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Wolfran Cornewall
Wolfran Cornewall, by an unknown artist
Born 1658
Died 21 January 1720(1720-01-21) (aged 61)
Buried at Bath Abbey
Allegiance  Kingdom of England
Service/branch  Royal Navy
Years of service 1679–1697
Rank Captain
Commands held HMS Dartmouth
HMS Constant Warwick
HMS Swallow
HMS Suffolk
HMS Royal Katherine
HMS Sandwich
HMS St Andrew
Battles/wars Nine Years' War

Captain Wolfran Cornewall (1658 – 21 January 1720) was an officer in the British Royal Navy.

Origins

He was born in 1658, the fifth son of Humphrey Cornewall MP and his wife Theophila Skynner (1622–1718).[1]

Career

Cornewall began his career in the army, joining the Duke of Monmouth's Regiment as an Ensign on 12 June 1679, transferring to Colonel Kirke's Regiment in Tangier in 1681.[2] He seems also to have served in the navy around this time, being appointed Lieutenant aboard HMS Tyger on 30 January 1682.[3] Returning to the army, he was appointed Ensign in the Duke of York's Regiment on 2 May 1684 before transferring to the cavalry as a Cornet in the Royal Horse Guards later that year. In 1687 he was promoted to the rank of Lieutenant in the same regiment.[2]

By 1688 he had switched back to the navy, and was given command of HMS Dartmouth on 23 August that year. On 26 November 1688 he was briefly appointed to HMS Constant Warwick, before being put in charge of HMS Swallow on 23 December 1688. The following year he sailed to Ireland, then in the grip of the Williamite War, and placed under the orders of Major-general Kirke relieving the Siege of Derry. In September he came ashore and took part as a volunteer assaulting the breach during the Siege of Cork under the orders of the then Earl of Marlborough.[3]

In 1690 he was given command of HMS Suffolk and took part in the Battle of Beachy Head on 30 June, at which action he "behaved with the greatest gallantry."[3] Despite this, he somehow inspired the disfavour of William III and was removed from his command, causing Admiral Edward Russell to write to the King on his behalf:

I have a request to make you on behalf of Capt. (Wolfran) Cornwall, one of the officers on whom you showed your displeasure, in giving command to dispossess him of his ship, which has been so great a punishment to him. He is not only a very good officer, but an extremely gallant gentleman. I hope you will allow me to put him into a noble ship for this summer's service. He was one of the first sea officers I trusted with your coming over, and he is a man of merit, and I will answer for the character I have given him.[1]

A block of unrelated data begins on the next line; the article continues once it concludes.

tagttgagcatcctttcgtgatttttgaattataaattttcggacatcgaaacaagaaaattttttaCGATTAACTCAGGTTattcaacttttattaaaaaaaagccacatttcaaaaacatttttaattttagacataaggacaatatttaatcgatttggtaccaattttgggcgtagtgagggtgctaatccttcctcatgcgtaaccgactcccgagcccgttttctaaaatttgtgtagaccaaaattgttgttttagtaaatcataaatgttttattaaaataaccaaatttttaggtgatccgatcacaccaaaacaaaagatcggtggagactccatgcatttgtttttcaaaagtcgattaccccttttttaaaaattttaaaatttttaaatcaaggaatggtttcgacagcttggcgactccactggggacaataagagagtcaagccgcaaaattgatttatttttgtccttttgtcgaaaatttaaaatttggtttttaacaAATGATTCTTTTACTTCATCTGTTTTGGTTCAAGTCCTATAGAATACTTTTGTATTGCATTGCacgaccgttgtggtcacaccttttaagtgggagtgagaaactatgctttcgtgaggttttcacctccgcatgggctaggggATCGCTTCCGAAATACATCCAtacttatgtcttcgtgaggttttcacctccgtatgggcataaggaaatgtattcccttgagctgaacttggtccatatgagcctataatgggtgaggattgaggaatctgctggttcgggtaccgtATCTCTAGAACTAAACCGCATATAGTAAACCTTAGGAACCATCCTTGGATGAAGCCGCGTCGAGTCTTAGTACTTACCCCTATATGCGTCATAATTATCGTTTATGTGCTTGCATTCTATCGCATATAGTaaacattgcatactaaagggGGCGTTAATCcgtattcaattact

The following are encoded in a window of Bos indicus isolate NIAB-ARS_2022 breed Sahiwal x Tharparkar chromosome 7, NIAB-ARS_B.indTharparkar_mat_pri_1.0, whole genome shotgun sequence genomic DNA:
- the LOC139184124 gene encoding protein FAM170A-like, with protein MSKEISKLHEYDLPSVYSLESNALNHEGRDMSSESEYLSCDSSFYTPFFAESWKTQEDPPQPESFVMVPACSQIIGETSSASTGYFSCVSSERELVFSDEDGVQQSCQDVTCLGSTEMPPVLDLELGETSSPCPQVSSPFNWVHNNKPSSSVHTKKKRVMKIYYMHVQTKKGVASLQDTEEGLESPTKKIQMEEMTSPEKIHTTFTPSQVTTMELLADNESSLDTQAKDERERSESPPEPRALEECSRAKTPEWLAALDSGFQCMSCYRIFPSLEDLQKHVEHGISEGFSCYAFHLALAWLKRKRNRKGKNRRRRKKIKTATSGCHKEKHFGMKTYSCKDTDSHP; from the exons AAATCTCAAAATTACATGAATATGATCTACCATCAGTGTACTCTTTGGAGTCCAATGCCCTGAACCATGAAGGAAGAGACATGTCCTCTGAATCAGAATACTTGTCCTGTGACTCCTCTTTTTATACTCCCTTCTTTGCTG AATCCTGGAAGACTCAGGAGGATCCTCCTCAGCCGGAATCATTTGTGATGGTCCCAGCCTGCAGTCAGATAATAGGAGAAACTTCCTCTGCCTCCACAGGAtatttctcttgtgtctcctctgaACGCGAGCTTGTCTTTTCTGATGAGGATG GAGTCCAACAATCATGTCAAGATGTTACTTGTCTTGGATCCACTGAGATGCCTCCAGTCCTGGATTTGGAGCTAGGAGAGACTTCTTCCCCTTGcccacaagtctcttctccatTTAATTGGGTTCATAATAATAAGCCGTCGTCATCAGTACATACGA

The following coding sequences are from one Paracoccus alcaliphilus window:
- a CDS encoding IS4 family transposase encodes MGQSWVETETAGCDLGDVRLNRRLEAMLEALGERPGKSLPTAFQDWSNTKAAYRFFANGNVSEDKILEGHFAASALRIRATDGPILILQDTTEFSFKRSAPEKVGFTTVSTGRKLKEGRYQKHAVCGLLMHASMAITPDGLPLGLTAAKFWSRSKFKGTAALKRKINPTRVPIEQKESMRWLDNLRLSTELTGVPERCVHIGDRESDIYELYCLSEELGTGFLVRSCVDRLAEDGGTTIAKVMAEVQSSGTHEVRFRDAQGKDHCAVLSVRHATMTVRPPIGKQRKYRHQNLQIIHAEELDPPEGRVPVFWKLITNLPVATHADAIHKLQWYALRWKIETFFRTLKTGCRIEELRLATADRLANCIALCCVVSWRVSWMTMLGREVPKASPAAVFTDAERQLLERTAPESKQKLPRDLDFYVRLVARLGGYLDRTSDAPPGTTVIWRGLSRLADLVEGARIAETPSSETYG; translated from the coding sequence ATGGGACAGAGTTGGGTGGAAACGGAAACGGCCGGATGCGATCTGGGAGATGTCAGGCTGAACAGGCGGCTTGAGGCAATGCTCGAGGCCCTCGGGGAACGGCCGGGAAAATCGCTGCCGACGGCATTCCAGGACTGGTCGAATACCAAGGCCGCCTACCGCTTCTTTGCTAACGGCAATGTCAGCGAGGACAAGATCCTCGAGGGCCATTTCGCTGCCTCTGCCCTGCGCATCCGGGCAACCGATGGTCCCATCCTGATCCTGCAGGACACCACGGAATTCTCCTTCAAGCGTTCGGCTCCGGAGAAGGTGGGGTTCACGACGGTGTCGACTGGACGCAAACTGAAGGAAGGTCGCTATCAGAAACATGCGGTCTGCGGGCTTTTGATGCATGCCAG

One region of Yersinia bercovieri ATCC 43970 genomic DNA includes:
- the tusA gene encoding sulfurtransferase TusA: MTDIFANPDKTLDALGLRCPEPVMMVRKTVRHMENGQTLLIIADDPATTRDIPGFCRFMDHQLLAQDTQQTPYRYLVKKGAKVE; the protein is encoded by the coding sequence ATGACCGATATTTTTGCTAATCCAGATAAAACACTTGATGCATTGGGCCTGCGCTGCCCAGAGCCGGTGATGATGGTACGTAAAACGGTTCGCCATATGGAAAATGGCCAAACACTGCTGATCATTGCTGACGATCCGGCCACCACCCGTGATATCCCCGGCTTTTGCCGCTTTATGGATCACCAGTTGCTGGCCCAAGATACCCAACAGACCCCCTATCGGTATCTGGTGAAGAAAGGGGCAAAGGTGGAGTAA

The request was granted, and Cornewall was given command of HMS Royal Katherine in 1691. The following year he commanded HMS Sandwich and was engaged at the Battle of Barfleur on 19 May 1692.[4] Still aboard this vessel the following year, he was one of the seconds to Vice admiral Matthew Aylmer.[3] In recognition of his services, he was given command of a troop of his old regiment, the Royal Horse Guards, in 1693.[2]

In 1694[4] he was given his final command, the 100 gun first-rate HMS St Andrew, and was second-in-command to Rear admiral Edward Whitaker in 1696. At the Peace of Ryswick in 1697 he retired, and lived out his life on a pension equivalent to a first-rate captain's pay.[3]

Marriage & progeny

Cornewall married twice. His first wife was Elizabeth Humfrey, with whom he had a daughter:[1]

  • Rose Cornewall, married Robert Forder and was the maternal grandmother of Charles Wolfran Cornwall.

His second wife was Elizabeth Devereux (d. 1741) with whom he had two more daughters:[1]

  • Amarantha Cornewall (1700–1785), married Colonel Charles Jenkinson (1693–1750) and was mother of Charles Jenkinson, 1st Earl of Liverpool
  • Bette Cornewall (b. 1705)

He died on 21 January 1720,[3] and is commemorated with a stone in the nave of Bath Abbey.[1]

References

This page uses Creative Commons Licensed content from Wikipedia (view authors).
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